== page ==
Apraclonidine (Iopidine)

 

Potent alpha-adrenergic agent selective for alpha2-receptors with minimal cross-reactivity to alpha1-receptors. Suppresses aqueous production. Reduces elevated, as well as normal, IOP whether or not accompanied by glaucoma. Apraclonidine is relatively selective alpha-adrenergic agonist that does not have significant local anesthetic activity. Has minimal cardiovascular effects.

Brimonidine (Alphagan, Alphagan-P)

 

Selective alpha2 receptor that may reduce aqueous humor formation, may decrease inflow, or may increase uveoscleral outflow.

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Corticosteroids

Class Summary

These agents reduce ocular inflammation thereby providing symptomatic relief and augmenting the affects of other medications.

Prednisolone ophthalmic (AK-Pred, Econopred)

 

Used in treatment of acute inflammations following eye surgery or other insults to the eye.

In cases of bacterial infections, concomitant use of anti-infective agents is mandatory. If signs and symptoms do not improve after 2 d, reevaluate the patient. Dosing may be reduced, but advise patients not to discontinue therapy prematurely.

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Ophthalmic agents, miotic

Class Summary

These agents pull the peripheral iris tissue away from the trabecular meshwork helping to eliminate obstructed aqueous humor flow. They are ineffective during the initial period due to the ischemic paralysis of the iris. Miotics should be used after the immediate management and initial reduction of IOP.

Pilocarpine ophthalmic (Pilagan, Pilocar, Pilostat)

 

Patients may be maintained on pilocarpine as long as IOP is controlled and no deterioration in visual fields is present. May be used alone or in combination with other miotics, beta-adrenergic blocking agents, epinephrine, carbonic anhydrase inhibitors, or hyperosmotic agents to decrease IOP.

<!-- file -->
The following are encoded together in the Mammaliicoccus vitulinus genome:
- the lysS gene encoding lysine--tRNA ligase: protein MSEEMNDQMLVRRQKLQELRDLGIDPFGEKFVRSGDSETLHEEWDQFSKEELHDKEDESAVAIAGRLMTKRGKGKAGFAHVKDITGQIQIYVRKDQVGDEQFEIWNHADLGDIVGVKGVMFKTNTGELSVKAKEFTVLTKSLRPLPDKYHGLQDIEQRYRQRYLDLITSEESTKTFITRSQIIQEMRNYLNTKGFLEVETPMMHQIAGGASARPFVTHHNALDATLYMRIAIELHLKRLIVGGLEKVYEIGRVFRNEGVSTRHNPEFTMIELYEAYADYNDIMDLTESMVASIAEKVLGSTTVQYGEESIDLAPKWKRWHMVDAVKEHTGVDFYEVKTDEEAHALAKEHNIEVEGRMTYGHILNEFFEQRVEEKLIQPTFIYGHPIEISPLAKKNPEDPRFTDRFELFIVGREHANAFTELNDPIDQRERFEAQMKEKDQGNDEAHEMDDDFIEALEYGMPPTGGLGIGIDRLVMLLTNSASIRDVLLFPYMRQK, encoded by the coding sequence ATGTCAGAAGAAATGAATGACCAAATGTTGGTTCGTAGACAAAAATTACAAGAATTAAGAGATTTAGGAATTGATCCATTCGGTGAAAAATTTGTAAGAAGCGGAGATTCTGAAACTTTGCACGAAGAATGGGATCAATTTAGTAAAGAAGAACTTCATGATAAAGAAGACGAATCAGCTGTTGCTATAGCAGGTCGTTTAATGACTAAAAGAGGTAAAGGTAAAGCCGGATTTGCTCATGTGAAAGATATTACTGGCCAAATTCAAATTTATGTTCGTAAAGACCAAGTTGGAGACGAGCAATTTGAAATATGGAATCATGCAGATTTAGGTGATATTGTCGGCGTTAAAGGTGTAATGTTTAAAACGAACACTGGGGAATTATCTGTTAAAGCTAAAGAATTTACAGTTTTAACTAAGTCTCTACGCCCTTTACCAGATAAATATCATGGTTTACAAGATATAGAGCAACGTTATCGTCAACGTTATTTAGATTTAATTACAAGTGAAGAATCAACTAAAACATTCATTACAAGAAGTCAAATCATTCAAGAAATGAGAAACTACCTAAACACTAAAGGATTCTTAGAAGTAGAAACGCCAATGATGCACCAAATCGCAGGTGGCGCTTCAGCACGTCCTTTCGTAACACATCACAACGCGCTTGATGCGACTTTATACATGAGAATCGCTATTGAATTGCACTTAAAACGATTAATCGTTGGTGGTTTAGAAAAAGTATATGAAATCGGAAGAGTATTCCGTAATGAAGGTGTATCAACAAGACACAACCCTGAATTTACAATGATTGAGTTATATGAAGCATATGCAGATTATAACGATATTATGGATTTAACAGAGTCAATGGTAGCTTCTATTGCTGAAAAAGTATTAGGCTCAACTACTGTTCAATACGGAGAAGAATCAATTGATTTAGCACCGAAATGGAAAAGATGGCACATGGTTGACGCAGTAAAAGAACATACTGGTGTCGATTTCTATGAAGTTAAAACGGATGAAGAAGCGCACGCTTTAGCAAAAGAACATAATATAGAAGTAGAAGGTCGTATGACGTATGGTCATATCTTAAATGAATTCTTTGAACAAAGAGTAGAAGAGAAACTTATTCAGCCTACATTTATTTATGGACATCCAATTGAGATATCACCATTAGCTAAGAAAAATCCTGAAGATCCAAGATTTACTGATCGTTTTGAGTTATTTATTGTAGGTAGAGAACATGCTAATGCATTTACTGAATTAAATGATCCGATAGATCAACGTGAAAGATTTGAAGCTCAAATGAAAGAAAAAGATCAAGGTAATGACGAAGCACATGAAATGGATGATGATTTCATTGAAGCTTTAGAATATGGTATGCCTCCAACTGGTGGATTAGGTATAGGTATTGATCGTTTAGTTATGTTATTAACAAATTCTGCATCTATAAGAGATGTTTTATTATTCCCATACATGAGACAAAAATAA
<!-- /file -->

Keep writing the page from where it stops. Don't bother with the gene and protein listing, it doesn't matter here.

Frequency of instillation and concentration are determined by patient's response. Individuals with heavily pigmented irides may require higher strengths.

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Hyperosmotics

Class Summary

Hyperosmotic agents increase serum osmolarity and cause a fluid shift from the eye into the vascular space. The subsequent osmotic diuresis reduces IOP.

Glycerin (Osmoglyn)

 

Used in glaucoma to interrupt acute attacks. Reduces IOP through its diuretic effects. Adds to tonicity of blood until metabolized and eliminated by kidneys. Maximal reduction of IOP occurs 1 h after glycerin administration. The effect lasts approximately 5 h.

Isosorbide (Ismotic)

 

In the eyes, creates an osmotic gradient between plasma and ocular fluids. Induces diuresis by elevating osmolarity of glomerular filtrate, thereby hindering tubular reabsorption of water. May be used to interrupt an acute attack of glaucoma. Use when less risk of nausea and vomiting, compared with other oral hyperosmotic agents, is needed.

Mannitol (Osmitrol)

 

Reduces elevated IOP when pressure cannot be lowered by other means.

Initially assess for adequate renal function in adults by administering a test dose of 200 mg/kg IV over 3-5 min. Should produce a urine flow of at least 30-50 mL/h of urine over 2-3 h.

In children, assess for adequate renal function by administering a test dose of 200 mg/kg IV over 3-5 min. Should produce a urine flow of at least 1 mL/h over 1-3 h.